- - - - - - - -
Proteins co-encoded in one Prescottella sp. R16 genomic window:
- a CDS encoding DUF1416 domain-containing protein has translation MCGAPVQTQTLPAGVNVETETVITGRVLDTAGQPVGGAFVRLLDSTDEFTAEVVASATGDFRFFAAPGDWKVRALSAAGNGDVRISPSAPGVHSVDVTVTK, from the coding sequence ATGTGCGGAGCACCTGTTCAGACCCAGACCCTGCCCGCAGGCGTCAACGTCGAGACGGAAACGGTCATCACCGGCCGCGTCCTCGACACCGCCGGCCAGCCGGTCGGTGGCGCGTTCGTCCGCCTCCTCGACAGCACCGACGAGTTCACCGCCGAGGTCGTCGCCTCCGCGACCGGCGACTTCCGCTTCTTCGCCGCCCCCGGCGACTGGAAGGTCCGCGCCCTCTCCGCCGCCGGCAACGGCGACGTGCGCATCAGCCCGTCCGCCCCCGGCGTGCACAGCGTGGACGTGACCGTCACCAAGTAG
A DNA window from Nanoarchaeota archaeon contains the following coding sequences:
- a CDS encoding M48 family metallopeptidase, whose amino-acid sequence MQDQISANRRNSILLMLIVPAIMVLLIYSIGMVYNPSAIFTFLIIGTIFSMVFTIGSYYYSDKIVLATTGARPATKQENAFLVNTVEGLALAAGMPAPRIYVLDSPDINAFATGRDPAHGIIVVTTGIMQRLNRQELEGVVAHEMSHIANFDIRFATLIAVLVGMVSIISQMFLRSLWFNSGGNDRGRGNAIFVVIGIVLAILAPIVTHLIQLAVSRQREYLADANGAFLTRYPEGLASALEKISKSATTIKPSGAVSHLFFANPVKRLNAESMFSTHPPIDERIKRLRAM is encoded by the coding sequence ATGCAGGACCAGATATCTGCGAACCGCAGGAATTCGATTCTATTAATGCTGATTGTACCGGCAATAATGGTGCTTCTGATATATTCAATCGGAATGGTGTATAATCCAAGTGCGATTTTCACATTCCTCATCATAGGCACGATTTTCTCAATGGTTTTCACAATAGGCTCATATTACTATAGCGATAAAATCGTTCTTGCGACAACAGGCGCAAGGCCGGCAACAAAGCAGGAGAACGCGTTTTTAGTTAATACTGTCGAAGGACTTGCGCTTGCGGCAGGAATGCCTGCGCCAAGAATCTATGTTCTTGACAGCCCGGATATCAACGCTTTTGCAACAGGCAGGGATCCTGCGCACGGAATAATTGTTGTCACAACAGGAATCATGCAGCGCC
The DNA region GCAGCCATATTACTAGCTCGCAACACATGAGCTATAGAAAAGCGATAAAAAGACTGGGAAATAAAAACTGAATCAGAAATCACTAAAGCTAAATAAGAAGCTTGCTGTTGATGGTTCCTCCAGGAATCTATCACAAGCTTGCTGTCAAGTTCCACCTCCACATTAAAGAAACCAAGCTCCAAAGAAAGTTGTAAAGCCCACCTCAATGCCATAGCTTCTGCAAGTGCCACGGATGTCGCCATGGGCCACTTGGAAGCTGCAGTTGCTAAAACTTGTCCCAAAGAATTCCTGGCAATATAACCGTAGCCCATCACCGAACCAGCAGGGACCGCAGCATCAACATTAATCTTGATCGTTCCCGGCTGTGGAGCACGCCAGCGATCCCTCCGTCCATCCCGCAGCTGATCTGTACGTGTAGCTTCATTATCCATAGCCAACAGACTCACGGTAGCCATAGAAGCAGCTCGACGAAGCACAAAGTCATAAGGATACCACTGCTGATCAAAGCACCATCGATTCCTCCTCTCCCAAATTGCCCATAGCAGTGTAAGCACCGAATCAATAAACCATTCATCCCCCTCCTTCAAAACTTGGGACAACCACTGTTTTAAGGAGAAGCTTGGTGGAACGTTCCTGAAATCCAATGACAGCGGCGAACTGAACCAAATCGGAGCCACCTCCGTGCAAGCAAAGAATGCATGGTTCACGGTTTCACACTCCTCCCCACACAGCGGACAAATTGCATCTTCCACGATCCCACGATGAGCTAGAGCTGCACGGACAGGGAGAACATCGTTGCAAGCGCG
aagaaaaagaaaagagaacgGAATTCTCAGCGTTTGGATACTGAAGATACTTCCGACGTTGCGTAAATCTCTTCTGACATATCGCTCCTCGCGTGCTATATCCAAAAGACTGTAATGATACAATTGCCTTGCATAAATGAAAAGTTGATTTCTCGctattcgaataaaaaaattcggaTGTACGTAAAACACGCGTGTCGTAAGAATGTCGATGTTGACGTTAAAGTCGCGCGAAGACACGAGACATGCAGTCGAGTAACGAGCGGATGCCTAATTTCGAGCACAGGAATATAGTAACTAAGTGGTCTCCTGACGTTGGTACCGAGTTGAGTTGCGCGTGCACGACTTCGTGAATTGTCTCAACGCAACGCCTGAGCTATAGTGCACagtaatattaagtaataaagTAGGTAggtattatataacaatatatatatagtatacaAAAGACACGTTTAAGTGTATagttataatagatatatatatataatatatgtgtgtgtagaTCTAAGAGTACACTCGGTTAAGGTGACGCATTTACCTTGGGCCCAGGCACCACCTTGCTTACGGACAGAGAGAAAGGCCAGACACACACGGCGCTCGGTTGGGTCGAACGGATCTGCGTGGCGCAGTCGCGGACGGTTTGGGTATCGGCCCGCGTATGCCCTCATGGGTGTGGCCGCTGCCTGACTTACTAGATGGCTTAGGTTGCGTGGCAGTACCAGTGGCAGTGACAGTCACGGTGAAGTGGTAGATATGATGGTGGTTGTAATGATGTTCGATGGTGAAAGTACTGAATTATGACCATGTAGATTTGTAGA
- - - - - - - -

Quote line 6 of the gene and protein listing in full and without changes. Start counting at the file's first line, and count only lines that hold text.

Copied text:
aagaaaaagaaaagagaacgGAATTCTCAGCGTTTGGATACTGAAGATACTTCCGACGTTGCGTAAATCTCTTCTGACATATCGCTCCTCGCGTGCTATATCCAAAAGACTGTAATGATACAATTGCCTTGCATAAATGAAAAGTTGATTTCTCGctattcgaataaaaaaattcggaTGTACGTAAAACACGCGTGTCGTAAGAATGTCGATGTTGACGTTAAAGTCGCGCGAAGACACGAGACATGCAGTCGAGTAACGAGCGGATGCCTAATTTCGAGCACAGGAATATAGTAACTAAGTGGTCTCCTGACGTTGGTACCGAGTTGAGTTGCGCGTGCACGACTTCGTGAATTGTCTCAACGCAACGCCTGAGCTATAGTGCACagtaatattaagtaataaagTAGGTAggtattatataacaatatatatatagtatacaAAAGACACGTTTAAGTGTATagttataatagatatatatatataatatatgtgtgtgtagaTCTAAGAGTACACTCGGTTAAGGTGACGCATTTACCTTGGGCCCAGGCACCACCTTGCTTACGGACAGAGAGAAAGGCCAGACACACACGGCGCTCGGTTGGGTCGAACGGATCTGCGTGGCGCAGTCGCGGACGGTTTGGGTATCGGCCCGCGTATGCCCTCATGGGTGTGGCCGCTGCCTGACTTACTAGATGGCTTAGGTTGCGTGGCAGTACCAGTGGCAGTGACAGTCACGGTGAAGTGGTAGATATGATGGTGGTTGTAATGATGTTCGATGGTGAAAGTACTGAATTATGACCATGTAGATTTGTAGA